Today we will be discussing the Smith & Wesson OTF9TB Dark Grey Spring Assisted knife.


The Blade:

The blade on this knife is made out of AUS-8 stainless steel. This steel is an upper level steel. AUS-8 is made in Japan and is often compared to 440B steel, although it is superior in terms of resistance to rust and corrosion. This steel is pretty tough, although it hasn’t been known for holding its edge as well as some of the more premium steels that have more carbon in them—and the more carbon means the harder the blade is and the better it will hold an edge. This steel is very easy to sharpen and is easy to get a crazy sharp edge on. Overall, this is a good all-around steel that will get the job done and won’t be a hassle to take care of.

The blade has been finished with a black coating. Because the blade steel has been coated, the likelihood of the blade rusting goes down considerably. This is because the blade now has a barrier in between itself and the environment. Coatings also look very sleek and reduce all glares and reflections, which is ideal for a tactical blade. You would not want the sun to glint off of your blade and give your position away. Unfortunately, coatings do not alter the steel itself, but instead it is just applied onto the steel. This means it is not permanent and will scratch off after continuous use or heavy use. If it does scratch off, you lose all the benefits of a coated blade and will have to re-coat the steel to get those back.

The blade on this knife has been carved into a tanto style blade. A tanto blade shape is not designed to be an all-purpose blade, but instead, it has been designed to be able to excel at piecing through tough materials. This blade style originated from Japanese long and short swords that were specifically made for piercing through armor. The tanto style blade was later popularized by Cold Steel and can now be found in many tactical blades. The shape of this blade features a high point with a flat grind, which leads to an extremely strong point that is perfect or stabbing into hard materials. The point is very thick because it contains a lot of metal near the tip, which means that it is capable of absorbing the impact from repeated piercing that would cause most other knives to break. The front edge of the tanto knife meets the back edge at an angle, instead of the traditional curve. Because of this, the tanto blade does not feature a belly, which is why it doesn’t make a good all-purpose blade. The tanto blade shape is often found on tactical knives, because they do allow you to pierce, they aren’t prone to breaking, and you don’t require a belly in those scenarios.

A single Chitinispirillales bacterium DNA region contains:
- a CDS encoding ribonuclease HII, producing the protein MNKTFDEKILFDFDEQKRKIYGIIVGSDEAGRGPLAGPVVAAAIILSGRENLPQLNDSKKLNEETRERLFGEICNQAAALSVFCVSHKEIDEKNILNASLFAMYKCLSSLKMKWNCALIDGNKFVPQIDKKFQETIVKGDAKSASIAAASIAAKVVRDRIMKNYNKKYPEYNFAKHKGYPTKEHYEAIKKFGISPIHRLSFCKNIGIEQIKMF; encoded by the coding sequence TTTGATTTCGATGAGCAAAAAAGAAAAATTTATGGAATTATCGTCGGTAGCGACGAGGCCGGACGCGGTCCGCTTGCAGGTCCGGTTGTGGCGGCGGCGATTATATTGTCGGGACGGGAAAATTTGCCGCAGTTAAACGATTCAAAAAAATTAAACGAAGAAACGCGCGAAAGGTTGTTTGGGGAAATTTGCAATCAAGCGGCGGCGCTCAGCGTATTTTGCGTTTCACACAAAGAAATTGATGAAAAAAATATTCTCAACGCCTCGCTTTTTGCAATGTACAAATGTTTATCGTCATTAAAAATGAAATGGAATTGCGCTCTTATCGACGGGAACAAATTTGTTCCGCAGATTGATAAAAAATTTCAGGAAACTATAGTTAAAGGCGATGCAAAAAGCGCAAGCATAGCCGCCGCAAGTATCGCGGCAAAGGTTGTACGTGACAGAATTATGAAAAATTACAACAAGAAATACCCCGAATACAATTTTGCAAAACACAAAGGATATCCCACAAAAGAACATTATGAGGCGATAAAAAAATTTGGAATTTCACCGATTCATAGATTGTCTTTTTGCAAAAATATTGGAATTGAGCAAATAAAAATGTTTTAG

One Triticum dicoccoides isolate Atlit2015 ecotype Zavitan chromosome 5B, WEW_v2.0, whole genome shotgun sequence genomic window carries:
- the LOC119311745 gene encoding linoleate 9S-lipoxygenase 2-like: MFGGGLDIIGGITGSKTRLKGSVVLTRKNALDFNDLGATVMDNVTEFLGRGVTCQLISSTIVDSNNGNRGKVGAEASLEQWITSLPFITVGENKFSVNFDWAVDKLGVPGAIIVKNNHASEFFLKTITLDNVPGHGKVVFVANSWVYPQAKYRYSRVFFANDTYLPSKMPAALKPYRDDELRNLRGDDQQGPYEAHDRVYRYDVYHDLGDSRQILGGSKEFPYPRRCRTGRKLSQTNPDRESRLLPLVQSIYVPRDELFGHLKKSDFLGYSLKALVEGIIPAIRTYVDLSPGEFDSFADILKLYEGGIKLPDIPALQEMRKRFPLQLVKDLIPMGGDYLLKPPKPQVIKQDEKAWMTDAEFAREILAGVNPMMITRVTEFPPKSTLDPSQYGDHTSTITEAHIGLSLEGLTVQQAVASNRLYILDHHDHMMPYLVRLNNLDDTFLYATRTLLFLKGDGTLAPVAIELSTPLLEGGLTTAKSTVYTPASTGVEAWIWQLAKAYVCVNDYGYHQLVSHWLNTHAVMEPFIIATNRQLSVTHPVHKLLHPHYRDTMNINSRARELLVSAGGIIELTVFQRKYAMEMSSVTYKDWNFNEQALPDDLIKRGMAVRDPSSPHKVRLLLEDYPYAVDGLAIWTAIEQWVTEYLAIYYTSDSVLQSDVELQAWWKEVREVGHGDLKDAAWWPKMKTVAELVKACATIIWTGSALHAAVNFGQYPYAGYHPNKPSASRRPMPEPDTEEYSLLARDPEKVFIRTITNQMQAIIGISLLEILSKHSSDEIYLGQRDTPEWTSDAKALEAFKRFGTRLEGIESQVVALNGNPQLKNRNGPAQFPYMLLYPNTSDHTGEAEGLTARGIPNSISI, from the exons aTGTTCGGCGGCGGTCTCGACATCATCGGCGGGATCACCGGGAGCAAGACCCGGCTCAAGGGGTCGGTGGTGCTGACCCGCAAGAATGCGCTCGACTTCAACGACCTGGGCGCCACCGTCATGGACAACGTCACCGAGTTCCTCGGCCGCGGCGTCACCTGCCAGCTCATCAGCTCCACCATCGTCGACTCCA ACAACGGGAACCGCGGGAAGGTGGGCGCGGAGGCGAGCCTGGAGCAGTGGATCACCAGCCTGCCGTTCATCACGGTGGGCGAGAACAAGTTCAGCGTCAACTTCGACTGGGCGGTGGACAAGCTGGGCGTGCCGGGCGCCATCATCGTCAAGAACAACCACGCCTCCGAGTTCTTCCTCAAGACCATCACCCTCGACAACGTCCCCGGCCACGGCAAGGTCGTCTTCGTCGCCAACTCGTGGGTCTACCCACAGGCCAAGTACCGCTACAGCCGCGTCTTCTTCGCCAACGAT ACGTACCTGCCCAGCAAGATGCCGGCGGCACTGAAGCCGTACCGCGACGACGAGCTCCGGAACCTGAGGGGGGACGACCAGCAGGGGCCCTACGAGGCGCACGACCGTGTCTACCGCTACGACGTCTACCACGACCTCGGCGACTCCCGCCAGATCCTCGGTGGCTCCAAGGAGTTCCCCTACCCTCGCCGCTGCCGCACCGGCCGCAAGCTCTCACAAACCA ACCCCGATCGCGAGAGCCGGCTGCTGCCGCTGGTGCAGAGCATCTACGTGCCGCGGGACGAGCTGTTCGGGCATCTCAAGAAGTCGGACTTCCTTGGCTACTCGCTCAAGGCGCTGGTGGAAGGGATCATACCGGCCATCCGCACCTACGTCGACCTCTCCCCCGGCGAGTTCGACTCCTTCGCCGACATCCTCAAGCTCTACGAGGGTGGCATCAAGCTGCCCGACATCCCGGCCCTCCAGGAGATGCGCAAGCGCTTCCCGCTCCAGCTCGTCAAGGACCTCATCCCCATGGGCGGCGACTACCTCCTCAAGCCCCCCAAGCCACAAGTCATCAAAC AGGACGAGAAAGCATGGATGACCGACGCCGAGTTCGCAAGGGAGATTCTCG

There are two versions of this knife that you can get at BladeOps. The first has a plain edge and the second has a combination edge. The plain edge is one, long continuous edge without any teeth across the edge. The plain edge is going to be easier to get a fine edge on the blade as well as being easier to sharpen overall. The combo edge does have teeth, which can inflict more damage because it gives jagged cuts instead of the clean ones that you can expect from a plain edge. One of the selling points about a combo edge is that you get the best of both worlds: you have the plain edge portion as well as the serrated portion. At face value, this means that you can still do fine detail work with the plain edge, but you have the serrated portion that allows you to saw through some of the harder tasks. However, one of the biggest complaints is that because each of the sections (the plain and the serrated) are small enough to accompany the other, you do not get any of the benefits. This is all personal opinion though, because the teeth do come in handy in certain tactical situations.